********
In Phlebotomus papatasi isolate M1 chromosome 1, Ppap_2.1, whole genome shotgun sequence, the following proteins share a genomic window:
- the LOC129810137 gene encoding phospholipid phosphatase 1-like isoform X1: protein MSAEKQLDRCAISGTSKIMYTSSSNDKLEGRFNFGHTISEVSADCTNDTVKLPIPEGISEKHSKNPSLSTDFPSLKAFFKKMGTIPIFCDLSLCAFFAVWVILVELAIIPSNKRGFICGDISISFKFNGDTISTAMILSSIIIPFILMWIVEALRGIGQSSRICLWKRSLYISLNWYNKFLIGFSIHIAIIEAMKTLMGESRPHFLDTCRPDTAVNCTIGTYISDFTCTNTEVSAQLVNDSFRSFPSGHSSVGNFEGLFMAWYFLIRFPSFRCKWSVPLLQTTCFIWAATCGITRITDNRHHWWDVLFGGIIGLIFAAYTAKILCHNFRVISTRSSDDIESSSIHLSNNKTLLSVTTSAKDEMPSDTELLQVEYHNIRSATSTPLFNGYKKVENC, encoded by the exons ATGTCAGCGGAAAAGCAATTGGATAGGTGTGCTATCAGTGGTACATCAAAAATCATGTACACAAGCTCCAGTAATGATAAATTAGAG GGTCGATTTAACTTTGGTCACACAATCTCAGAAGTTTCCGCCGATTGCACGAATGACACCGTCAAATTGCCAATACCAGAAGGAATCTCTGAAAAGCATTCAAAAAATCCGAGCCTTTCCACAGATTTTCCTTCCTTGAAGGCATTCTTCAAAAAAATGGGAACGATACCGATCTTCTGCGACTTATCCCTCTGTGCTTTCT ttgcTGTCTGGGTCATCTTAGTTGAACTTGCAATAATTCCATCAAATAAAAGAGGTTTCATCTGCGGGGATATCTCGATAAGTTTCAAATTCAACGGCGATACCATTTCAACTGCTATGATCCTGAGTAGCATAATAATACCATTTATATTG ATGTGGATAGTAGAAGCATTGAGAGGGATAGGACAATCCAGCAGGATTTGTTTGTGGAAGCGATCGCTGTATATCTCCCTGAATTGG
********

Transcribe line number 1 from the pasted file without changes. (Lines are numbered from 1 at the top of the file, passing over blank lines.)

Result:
In Phlebotomus papatasi isolate M1 chromosome 1, Ppap_2.1, whole genome shotgun sequence, the following proteins share a genomic window: